Kelley Blue Book ® - 2004 Chevrolet Aveo Overview

Vehicle Overview from Kelley Blue Book

KBB.com 2004 Chevrolet Aveo Overview

Body
The Little Chevrolet With a Big Heart

Everybody loves an underdog. As a nation, it's just in our blood to root for the little guy. Maybe that's why the new Chevrolet Aveo is darn likeable. The Aveo doesn't have great gobs of power under its hood, nor is it a terror on the track; it's just a solid little entry-level car with European inspired good looks and a miserly way with fuel.

Designed in the studios of renowned Italian automobile designer Giorgetto Giugiario, the Aveo strikes a perky, upbeat pose that is particularly likeable on the sporty five-door hatchback. The standard four-door Aveo is also quite attractive and offers the added security of an enclosed trunk. For an entry-level car, the Aveo comes pretty nicely equipped—especially considering its sub $10K price tag. You'll find three trim levels available: SVM, Base and LS.

The SVM (Special Value) car comes as is, with no options offered. Standard equipment includes AM/FM stereo, intermittent wipers, rear defogger, center console, Halogen headlamps, a rear wiper (five-door models), remote trunk and fuel door release, floor mats and dual front cup holders. The Base trim is the same as the SVM, but offers a short list of optional equipment. The LS trim adds in a CD player with MP3 capability, air conditioning, power door locks, power windows, keyless entry, heated mirrors with power passenger side mirror and fabric covered door trim.

Whether you opt for the Aveo in plain duds or fancy, you'll be getting the same efficient use of interior space. Though small on the outside, the Aveo's tall roofline provides for surprisingly good interior headroom both front and rear. Tall passenger's may want to ride up front, as legroom in the rear is better suited to those under six-feet tall. The elevated stadium rear seating allows passengers a good view out the front windshield and the side windows roll down far enough to let in lots of fresh air. Storage space is enhanced in both models, thanks to the 60/40 folding rear seats.

From the driver's seat, you'll find a simple, straight forward instrument panel and console. Again, considering the Aveo's price, the fit and finish of the interior materials is above expectation. Our LS model came with a handsome tweed cloth covering the firm and comfortable high-density foam seats. The two-tone dash was particularly upscale in appearance; the presence of a full set of gauges, including a tachometer, was an unexpected bonus.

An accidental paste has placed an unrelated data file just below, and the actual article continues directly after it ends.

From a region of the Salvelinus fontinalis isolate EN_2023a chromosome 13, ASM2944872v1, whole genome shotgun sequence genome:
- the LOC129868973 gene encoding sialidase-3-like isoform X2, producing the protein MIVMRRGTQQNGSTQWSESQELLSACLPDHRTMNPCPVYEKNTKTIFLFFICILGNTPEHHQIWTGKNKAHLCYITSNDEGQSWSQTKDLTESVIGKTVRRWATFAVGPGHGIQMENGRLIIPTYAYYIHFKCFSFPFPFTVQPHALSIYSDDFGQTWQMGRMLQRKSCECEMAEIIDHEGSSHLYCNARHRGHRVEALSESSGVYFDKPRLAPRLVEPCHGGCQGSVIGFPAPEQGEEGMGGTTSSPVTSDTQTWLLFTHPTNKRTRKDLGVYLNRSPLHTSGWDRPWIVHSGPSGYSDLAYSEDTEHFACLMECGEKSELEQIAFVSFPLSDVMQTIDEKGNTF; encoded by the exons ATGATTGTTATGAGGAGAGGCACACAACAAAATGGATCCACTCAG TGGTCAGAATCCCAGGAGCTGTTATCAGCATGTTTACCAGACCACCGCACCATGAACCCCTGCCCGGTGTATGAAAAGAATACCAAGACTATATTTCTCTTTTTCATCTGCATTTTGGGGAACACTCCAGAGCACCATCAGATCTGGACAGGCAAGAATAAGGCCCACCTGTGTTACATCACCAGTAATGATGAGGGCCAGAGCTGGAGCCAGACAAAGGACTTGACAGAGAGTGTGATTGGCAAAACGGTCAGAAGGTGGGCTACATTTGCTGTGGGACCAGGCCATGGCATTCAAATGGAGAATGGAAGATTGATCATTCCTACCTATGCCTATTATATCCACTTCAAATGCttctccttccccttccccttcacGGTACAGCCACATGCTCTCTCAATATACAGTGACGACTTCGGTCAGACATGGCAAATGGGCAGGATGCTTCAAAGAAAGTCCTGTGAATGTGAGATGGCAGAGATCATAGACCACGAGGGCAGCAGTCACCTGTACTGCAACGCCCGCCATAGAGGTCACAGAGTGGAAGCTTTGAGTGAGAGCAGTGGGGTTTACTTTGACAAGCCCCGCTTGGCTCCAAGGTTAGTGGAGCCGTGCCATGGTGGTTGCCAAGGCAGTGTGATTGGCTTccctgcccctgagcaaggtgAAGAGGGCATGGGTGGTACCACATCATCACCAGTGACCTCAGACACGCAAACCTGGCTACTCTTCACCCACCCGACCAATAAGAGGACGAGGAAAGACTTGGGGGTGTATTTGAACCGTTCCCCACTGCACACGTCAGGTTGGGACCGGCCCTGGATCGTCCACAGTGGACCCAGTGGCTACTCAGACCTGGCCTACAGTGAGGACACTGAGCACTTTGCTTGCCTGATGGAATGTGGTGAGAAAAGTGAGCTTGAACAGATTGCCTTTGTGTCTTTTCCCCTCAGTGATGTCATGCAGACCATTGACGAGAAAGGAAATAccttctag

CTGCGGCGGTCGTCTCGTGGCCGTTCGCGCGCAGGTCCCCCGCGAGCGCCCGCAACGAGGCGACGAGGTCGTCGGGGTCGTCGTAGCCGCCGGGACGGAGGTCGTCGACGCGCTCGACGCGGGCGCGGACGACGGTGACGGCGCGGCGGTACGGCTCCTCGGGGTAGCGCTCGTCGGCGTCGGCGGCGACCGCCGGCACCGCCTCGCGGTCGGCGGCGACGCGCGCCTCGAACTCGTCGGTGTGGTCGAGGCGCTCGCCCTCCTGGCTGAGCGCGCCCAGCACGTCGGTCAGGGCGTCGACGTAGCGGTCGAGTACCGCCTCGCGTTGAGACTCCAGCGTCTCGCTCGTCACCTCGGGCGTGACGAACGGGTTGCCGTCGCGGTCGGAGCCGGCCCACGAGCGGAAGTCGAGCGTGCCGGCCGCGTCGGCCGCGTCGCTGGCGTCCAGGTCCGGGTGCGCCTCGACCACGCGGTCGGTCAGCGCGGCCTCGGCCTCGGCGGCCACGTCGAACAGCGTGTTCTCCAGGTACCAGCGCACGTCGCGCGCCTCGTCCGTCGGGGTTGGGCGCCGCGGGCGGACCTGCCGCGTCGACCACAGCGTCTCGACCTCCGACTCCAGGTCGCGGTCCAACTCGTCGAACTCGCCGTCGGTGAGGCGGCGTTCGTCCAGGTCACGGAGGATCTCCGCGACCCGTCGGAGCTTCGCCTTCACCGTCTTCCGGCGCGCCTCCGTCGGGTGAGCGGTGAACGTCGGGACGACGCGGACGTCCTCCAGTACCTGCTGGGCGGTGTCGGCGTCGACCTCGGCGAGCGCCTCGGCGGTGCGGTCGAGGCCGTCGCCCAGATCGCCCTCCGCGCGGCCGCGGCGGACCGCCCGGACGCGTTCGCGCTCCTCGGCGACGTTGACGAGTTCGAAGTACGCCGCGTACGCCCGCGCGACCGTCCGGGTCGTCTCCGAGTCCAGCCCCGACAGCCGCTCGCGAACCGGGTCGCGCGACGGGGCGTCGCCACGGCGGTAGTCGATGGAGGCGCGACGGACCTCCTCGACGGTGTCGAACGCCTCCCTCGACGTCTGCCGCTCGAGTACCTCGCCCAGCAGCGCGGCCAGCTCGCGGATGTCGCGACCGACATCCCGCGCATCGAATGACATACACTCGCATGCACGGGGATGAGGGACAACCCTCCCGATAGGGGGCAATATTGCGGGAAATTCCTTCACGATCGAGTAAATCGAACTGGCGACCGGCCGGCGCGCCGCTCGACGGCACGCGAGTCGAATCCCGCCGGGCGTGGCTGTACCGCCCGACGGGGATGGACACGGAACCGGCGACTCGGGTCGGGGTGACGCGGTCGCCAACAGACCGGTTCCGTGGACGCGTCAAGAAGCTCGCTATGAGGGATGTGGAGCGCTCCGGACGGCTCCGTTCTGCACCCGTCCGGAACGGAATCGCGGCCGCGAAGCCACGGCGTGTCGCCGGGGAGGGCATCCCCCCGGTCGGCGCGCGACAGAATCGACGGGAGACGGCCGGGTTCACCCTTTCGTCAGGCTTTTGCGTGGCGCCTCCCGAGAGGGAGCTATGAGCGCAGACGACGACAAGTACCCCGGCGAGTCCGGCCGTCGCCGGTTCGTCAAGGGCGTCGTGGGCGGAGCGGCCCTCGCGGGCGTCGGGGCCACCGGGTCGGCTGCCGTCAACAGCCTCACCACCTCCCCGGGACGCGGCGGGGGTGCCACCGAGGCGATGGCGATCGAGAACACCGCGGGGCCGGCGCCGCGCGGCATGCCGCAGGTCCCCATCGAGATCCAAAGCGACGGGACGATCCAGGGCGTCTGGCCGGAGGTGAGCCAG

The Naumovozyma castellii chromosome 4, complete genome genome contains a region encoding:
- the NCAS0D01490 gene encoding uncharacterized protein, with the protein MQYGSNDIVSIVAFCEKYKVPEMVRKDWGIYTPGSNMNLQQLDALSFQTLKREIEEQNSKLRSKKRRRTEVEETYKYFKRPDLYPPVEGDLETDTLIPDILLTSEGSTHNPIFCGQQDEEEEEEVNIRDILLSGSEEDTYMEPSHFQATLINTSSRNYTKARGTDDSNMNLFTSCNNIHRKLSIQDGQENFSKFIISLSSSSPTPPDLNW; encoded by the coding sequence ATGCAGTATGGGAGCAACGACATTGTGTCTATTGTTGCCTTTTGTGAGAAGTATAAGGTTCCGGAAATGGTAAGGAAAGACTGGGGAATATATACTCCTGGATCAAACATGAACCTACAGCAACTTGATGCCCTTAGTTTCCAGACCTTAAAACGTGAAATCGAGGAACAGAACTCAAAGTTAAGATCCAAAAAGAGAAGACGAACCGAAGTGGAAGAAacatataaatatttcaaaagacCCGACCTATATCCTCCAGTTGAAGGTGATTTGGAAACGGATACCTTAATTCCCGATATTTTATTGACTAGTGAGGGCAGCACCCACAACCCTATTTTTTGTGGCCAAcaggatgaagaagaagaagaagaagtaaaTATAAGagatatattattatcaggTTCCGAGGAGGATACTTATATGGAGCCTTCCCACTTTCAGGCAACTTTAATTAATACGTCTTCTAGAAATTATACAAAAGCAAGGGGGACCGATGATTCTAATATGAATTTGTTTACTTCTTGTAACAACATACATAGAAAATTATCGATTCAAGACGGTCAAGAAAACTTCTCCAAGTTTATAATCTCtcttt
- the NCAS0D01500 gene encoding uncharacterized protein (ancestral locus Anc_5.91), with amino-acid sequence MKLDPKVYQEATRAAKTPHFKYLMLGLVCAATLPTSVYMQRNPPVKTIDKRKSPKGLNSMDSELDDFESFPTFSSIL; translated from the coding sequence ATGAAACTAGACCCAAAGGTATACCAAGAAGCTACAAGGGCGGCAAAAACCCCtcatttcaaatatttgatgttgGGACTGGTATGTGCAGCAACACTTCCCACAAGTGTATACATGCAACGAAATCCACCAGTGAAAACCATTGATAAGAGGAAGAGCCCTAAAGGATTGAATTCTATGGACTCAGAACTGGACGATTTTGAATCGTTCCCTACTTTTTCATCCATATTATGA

Chevrolet has also paid considerable attention to safety, something small car owners always have in the back of their minds. The Aveo's structural cage features reinforced A, B and C pillars and a special energy-absorbing crumple zone to help move the impact force of an accident away from the passenger compartment. Standard safety equipment includes dual front air bags, a protective front seat knee bolster and optional anti-lock brakes. Inside each door is a rolled-form steel intrusion beam to protect in the event of a side impact.

On the road, the Aveo zooms along with little fuss. The trip from 0 to 60 is not mind boggling, but it is impressive considering the 1.6-liter engine produces only 103 horsepower. You can stick with the standard five-speed manual (our preference) or opt for a four-speed automatic (base and LS trim only). The automatic features a gated shifter for those who like to shift gears for themselves and a hold button that allows the car to start out in second gear (good for slippery road conditions).

The Aveo's engine is remarkably quiet, even under full throttle; similarly, the interior noise levels inside the cabin were more than acceptable. Acceleration is pretty good with only one person in the car, but load up the back seat and you'll feel the strain.

The driving experience is a pleasant one and the Aveo's firm suspension does a good job of absorbing road imperfections. The little 14 inch tires are designed more for fuel efficiency than road handling, but you can feel that the rack and pinion steering and taut spring/shock settings are probably capable of much more than the tires will allow. Opting for aftermarket 15 or 16-inch wheels may lose you a few miles-per-gallon, but we bet the little Aveo would return a much more go-kart like ride. If you choose to leave the standard tires in place, you can expect to be rewarded with fuel mileage figures somewhere in the range of 28-mpg city and 34-mpg highway.

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